Friday, September 9, 2011

Daniel in the Palace Part I Overview

Daniel in the Palace Part I Overview
By Dr. Dave Johnson
Assemblies of God Missionary to the Philippines

[This blog is the first in a series of blogs that will examine the book of Daniel.  At the outset, I am uncertain as to whether I will cover the entire book or only the first six chapters.]

The book of Daniel is rich in history and cannot be understood apart from the cross currents of the events of his day.  Daniel, the statesman-prophet, the author of the book that bears his name, was born circa 622 B.C., in the latter days of the southern kingdom. Palestine lies along the major trade routes of the Middle East.  Not only did merchants travel along these routes, so did kings with their armies—and some that did so deeply affected the children of Israel. 

Not only is the book of Daniel rich in history, it comes in time in which Israel had at least four other writing prophets, Jeremiah, Ezekiel, Habakkuk, and Haggai.  On the broader world scene, Daniel was also a contemporary of three other significant religious figures Confucius, Buddha, and Zoroaster, the Persian religious reformer, although it is not likely that, with the possible exception of Zoroaster, Daniel would have been familiar with them.

The book of Daniel must also be understood within a certain theological framework.  At this point in history, the Old Testament canon was not yet complete.  Daniel was obviously familiar with the Pentateuch—the first five books of the Bible penned by Moses, the historical books of Joshua, Judges, Ruth, I and II Samuel and probably I and II Kings, the Wisdom Literature (Job, Psalms, Proverbs, Ecclesiastes and the Song of Solomon), and some of the prophets. Isaiah predated Daniel by about a century.  Daniel quotes from the book of Jeremiah and was probably also familiar with Lamentations.  Since Ezekiel was a contemporary who lived among the exiles in Babylon, Daniel would surely have been familiar with his work.  Among the “minor” prophets, he would have known of Hosea, Joel, Amos, Obadiah, Jonah, Micah, Zephaniah, and Habakkuk.  Since Nahum may have been written late in the 7th century B.C, he was mostly acquainted with it.  Haggai was a younger contemporary of Daniel’s and his prophecy was recorded during the second year of Darius the Mede’s reign. Since it was recorded in Judah and Daniel, by this time, was an old man, there is a small possibility that he may not have known Haggai’s work, but since there was an obvious free flow of communication between Judah and Babylon, it is more likely that he did know it.  He would not have known the books Esther, I and II Chronicles, Ezra, and Nehemiah, Zechariah, Malachi, as these were not written until after his death.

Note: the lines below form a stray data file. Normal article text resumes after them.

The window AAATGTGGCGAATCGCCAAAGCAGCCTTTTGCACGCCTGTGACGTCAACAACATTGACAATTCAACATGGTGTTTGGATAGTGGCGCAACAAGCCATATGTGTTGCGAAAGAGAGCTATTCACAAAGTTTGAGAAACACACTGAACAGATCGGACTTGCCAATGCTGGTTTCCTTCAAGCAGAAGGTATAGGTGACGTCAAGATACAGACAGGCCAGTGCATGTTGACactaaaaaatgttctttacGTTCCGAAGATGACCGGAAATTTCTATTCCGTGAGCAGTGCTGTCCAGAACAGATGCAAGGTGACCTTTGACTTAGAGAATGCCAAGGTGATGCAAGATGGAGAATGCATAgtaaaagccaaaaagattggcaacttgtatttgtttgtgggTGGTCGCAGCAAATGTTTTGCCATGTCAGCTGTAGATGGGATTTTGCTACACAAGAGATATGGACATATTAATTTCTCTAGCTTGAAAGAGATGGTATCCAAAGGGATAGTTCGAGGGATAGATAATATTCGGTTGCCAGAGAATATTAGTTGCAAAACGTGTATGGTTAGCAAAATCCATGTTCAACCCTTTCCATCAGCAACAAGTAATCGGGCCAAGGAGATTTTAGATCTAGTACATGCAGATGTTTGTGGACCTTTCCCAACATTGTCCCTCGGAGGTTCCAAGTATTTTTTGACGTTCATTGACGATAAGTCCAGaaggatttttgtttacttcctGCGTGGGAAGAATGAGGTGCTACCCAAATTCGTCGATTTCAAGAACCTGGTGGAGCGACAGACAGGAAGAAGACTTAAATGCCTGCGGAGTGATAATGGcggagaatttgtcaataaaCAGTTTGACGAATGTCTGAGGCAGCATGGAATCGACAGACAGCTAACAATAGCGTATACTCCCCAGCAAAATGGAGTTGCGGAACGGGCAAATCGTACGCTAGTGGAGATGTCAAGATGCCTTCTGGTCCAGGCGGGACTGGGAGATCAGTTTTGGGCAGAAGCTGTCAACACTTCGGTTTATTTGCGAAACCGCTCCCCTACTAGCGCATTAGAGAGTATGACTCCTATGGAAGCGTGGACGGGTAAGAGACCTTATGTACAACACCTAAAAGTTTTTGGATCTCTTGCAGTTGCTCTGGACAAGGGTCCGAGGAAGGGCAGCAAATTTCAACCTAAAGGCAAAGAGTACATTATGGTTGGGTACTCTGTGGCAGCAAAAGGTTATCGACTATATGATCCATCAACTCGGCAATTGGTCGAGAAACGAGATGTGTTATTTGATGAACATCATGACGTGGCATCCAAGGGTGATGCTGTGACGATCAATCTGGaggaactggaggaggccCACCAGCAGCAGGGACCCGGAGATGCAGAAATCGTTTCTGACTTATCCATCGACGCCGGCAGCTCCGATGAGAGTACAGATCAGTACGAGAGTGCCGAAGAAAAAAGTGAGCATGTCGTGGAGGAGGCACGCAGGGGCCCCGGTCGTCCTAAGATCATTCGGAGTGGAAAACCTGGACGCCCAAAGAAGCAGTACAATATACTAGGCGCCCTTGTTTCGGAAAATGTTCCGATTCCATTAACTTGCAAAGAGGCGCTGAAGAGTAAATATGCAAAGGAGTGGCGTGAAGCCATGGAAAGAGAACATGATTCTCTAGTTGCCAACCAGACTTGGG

Seismic shifts also took place in the children of Israel’s religious practices during this time.  By Nebuchadnezzar’s order, Solomon’s Temple was destroyed. Sacrifices and the Levitical priesthood were abolished.  Even the Ark of the Covenant disappeared from the pages of history, most likely destroyed along with the temple.  All of these were iconic aspects of Jewish worship.  The beginnings of the synagogue can be traced to the time of the captivity as well as the birth of the Pharisees—the evangelical preachers of the day, who appear to have been a far cry from the Pharisees of Jesus’ day in terms of their attitudes.  A positive result of the Babylonian exile was that the Israelites were forever cured of idol worship.

With this broad overview in place, we now proceed to a review a more detailed historical backdrop of Daniel’s day in the next post.

*All Scripture references are from the New King James Version unless otherwise noted.

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Copyright 2011 Dr. Dave Johnson 

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